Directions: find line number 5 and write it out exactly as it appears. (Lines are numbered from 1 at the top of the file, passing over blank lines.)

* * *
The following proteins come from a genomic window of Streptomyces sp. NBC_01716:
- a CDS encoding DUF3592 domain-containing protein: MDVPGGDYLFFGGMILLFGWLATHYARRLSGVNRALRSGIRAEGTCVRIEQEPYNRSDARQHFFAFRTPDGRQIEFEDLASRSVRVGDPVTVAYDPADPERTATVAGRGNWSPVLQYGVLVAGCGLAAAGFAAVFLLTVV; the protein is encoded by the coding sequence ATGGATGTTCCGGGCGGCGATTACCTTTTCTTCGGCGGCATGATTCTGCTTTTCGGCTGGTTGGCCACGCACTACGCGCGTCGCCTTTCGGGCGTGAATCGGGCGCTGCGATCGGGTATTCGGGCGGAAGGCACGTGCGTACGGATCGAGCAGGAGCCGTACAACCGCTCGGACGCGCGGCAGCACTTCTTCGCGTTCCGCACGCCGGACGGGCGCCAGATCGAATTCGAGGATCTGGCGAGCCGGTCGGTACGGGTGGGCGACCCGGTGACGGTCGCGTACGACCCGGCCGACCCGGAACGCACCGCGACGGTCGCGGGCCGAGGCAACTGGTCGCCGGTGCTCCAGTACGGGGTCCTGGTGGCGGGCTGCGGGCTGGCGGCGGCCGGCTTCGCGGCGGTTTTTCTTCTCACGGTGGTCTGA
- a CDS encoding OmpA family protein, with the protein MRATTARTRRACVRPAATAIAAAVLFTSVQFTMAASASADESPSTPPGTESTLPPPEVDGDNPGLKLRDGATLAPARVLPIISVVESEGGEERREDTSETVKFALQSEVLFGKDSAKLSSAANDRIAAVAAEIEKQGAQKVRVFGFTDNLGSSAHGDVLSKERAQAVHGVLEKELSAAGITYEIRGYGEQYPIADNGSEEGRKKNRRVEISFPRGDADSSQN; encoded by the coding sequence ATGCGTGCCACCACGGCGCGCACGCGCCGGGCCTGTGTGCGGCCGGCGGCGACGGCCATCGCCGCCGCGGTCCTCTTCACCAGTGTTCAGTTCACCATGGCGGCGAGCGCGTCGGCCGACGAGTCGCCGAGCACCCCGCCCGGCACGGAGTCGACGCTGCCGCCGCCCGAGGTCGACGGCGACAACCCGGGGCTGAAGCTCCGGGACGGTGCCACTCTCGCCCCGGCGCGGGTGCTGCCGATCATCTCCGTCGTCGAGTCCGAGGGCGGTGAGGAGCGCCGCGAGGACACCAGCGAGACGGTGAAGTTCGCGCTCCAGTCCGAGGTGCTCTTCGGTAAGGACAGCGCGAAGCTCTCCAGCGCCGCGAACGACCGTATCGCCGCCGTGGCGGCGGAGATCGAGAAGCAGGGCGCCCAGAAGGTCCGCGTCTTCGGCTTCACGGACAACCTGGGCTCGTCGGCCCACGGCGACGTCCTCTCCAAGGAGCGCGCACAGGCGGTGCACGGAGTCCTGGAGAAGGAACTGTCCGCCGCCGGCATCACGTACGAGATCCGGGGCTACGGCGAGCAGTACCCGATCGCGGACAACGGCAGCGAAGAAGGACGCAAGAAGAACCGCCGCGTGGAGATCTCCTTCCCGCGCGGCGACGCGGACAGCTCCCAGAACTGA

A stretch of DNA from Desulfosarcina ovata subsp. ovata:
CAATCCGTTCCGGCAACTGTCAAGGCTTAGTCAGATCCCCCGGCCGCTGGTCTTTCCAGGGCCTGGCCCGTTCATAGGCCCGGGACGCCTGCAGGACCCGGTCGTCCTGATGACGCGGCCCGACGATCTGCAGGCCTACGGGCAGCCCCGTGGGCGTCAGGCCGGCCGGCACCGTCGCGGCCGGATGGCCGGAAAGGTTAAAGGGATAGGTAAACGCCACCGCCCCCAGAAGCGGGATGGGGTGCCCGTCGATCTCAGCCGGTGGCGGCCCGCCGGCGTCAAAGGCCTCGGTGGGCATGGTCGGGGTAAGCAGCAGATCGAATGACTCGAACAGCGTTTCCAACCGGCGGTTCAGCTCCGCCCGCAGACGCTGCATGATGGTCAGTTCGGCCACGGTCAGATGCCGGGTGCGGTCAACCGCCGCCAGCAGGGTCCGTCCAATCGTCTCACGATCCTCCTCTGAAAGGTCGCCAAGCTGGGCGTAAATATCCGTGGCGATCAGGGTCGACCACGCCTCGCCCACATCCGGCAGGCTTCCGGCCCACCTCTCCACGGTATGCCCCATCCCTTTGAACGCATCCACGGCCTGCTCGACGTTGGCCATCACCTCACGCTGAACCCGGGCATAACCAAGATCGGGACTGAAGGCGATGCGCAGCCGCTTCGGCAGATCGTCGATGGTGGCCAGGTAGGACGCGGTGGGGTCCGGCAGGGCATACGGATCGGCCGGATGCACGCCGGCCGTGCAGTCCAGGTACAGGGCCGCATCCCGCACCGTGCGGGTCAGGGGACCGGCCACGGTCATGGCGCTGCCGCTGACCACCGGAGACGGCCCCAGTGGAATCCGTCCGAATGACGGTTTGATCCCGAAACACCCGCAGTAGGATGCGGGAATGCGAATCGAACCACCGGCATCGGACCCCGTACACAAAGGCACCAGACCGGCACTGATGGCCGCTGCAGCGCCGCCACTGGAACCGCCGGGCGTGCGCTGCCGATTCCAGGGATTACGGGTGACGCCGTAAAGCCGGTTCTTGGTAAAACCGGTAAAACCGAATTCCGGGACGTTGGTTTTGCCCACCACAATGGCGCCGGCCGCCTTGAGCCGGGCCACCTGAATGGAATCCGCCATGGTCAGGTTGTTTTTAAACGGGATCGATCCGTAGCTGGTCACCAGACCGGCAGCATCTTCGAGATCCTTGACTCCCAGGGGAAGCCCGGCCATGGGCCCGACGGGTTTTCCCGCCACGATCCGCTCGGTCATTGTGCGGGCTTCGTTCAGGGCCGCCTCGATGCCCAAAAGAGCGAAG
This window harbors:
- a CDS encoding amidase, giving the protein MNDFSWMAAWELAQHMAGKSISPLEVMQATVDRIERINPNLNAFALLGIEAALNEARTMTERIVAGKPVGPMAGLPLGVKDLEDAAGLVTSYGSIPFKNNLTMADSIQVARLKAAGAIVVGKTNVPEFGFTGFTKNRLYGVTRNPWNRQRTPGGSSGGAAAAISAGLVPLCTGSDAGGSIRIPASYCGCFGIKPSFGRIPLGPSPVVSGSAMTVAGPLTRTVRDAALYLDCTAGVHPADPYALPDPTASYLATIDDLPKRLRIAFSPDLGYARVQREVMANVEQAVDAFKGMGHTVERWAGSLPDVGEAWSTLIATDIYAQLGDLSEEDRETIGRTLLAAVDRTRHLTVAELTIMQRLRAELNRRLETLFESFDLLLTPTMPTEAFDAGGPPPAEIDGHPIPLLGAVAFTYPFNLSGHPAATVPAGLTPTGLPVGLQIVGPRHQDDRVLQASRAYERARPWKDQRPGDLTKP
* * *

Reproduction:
CAATCCGTTCCGGCAACTGTCAAGGCTTAGTCAGATCCCCCGGCCGCTGGTCTTTCCAGGGCCTGGCCCGTTCATAGGCCCGGGACGCCTGCAGGACCCGGTCGTCCTGATGACGCGGCCCGACGATCTGCAGGCCTACGGGCAGCCCCGTGGGCGTCAGGCCGGCCGGCACCGTCGCGGCCGGATGGCCGGAAAGGTTAAAGGGATAGGTAAACGCCACCGCCCCCAGAAGCGGGATGGGGTGCCCGTCGATCTCAGCCGGTGGCGGCCCGCCGGCGTCAAAGGCCTCGGTGGGCATGGTCGGGGTAAGCAGCAGATCGAATGACTCGAACAGCGTTTCCAACCGGCGGTTCAGCTCCGCCCGCAGACGCTGCATGATGGTCAGTTCGGCCACGGTCAGATGCCGGGTGCGGTCAACCGCCGCCAGCAGGGTCCGTCCAATCGTCTCACGATCCTCCTCTGAAAGGTCGCCAAGCTGGGCGTAAATATCCGTGGCGATCAGGGTCGACCACGCCTCGCCCACATCCGGCAGGCTTCCGGCCCACCTCTCCACGGTATGCCCCATCCCTTTGAACGCATCCACGGCCTGCTCGACGTTGGCCATCACCTCACGCTGAACCCGGGCATAACCAAGATCGGGACTGAAGGCGATGCGCAGCCGCTTCGGCAGATCGTCGATGGTGGCCAGGTAGGACGCGGTGGGGTCCGGCAGGGCATACGGATCGGCCGGATGCACGCCGGCCGTGCAGTCCAGGTACAGGGCCGCATCCCGCACCGTGCGGGTCAGGGGACCGGCCACGGTCATGGCGCTGCCGCTGACCACCGGAGACGGCCCCAGTGGAATCCGTCCGAATGACGGTTTGATCCCGAAACACCCGCAGTAGGATGCGGGAATGCGAATCGAACCACCGGCATCGGACCCCGTACACAAAGGCACCAGACCGGCACTGATGGCCGCTGCAGCGCCGCCACTGGAACCGCCGGGCGTGCGCTGCCGATTCCAGGGATTACGGGTGACGCCGTAAAGCCGGTTCTTGGTAAAACCGGTAAAACCGAATTCCGGGACGTTGGTTTTGCCCACCACAATGGCGCCGGCCGCCTTGAGCCGGGCCACCTGAATGGAATCCGCCATGGTCAGGTTGTTTTTAAACGGGATCGATCCGTAGCTGGTCACCAGACCGGCAGCATCTTCGAGATCCTTGACTCCCAGGGGAAGCCCGGCCATGGGCCCGACGGGTTTTCCCGCCACGATCCGCTCGGTCATTGTGCGGGCTTCGTTCAGGGCCGCCTCGATGCCCAAAAGAGCGAAG